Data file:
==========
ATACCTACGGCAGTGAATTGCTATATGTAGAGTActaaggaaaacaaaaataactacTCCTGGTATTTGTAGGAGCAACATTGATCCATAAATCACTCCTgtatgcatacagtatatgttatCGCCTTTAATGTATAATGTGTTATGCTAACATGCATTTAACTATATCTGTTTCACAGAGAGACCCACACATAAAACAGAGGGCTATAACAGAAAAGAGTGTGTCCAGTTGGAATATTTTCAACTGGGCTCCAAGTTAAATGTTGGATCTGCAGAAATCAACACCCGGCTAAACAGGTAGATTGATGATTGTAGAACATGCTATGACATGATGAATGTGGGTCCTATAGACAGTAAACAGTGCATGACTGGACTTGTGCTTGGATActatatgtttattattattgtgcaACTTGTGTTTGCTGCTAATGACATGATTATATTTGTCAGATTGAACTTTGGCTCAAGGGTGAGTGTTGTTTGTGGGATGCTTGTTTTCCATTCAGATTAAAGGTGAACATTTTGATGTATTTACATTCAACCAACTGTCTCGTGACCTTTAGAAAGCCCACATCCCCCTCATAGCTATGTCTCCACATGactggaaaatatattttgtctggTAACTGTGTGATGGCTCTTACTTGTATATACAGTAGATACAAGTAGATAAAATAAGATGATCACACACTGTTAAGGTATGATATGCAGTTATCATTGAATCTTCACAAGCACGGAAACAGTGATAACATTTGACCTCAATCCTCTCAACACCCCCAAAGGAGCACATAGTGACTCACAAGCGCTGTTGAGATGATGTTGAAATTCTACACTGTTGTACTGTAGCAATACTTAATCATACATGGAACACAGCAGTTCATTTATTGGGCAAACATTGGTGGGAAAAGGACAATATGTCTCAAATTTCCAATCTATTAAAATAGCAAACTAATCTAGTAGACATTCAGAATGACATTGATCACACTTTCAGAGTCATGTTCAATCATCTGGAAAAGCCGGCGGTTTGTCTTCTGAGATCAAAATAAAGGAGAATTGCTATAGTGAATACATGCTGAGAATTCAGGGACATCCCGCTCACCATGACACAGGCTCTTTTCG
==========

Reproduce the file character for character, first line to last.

ATACCTACGGCAGTGAATTGCTATATGTAGAGTActaaggaaaacaaaaataactacTCCTGGTATTTGTAGGAGCAACATTGATCCATAAATCACTCCTgtatgcatacagtatatgttatCGCCTTTAATGTATAATGTGTTATGCTAACATGCATTTAACTATATCTGTTTCACAGAGAGACCCACACATAAAACAGAGGGCTATAACAGAAAAGAGTGTGTCCAGTTGGAATATTTTCAACTGGGCTCCAAGTTAAATGTTGGATCTGCAGAAATCAACACCCGGCTAAACAGGTAGATTGATGATTGTAGAACATGCTATGACATGATGAATGTGGGTCCTATAGACAGTAAACAGTGCATGACTGGACTTGTGCTTGGATActatatgtttattattattgtgcaACTTGTGTTTGCTGCTAATGACATGATTATATTTGTCAGATTGAACTTTGGCTCAAGGGTGAGTGTTGTTTGTGGGATGCTTGTTTTCCATTCAGATTAAAGGTGAACATTTTGATGTATTTACATTCAACCAACTGTCTCGTGACCTTTAGAAAGCCCACATCCCCCTCATAGCTATGTCTCCACATGactggaaaatatattttgtctggTAACTGTGTGATGGCTCTTACTTGTATATACAGTAGATACAAGTAGATAAAATAAGATGATCACACACTGTTAAGGTATGATATGCAGTTATCATTGAATCTTCACAAGCACGGAAACAGTGATAACATTTGACCTCAATCCTCTCAACACCCCCAAAGGAGCACATAGTGACTCACAAGCGCTGTTGAGATGATGTTGAAATTCTACACTGTTGTACTGTAGCAATACTTAATCATACATGGAACACAGCAGTTCATTTATTGGGCAAACATTGGTGGGAAAAGGACAATATGTCTCAAATTTCCAATCTATTAAAATAGCAAACTAATCTAGTAGACATTCAGAATGACATTGATCACACTTTCAGAGTCATGTTCAATCATCTGGAAAAGCCGGCGGTTTGTCTTCTGAGATCAAAATAAAGGAGAATTGCTATAGTGAATACATGCTGAGAATTCAGGGACATCCCGCTCACCATGACACAGGCTCTTTTCG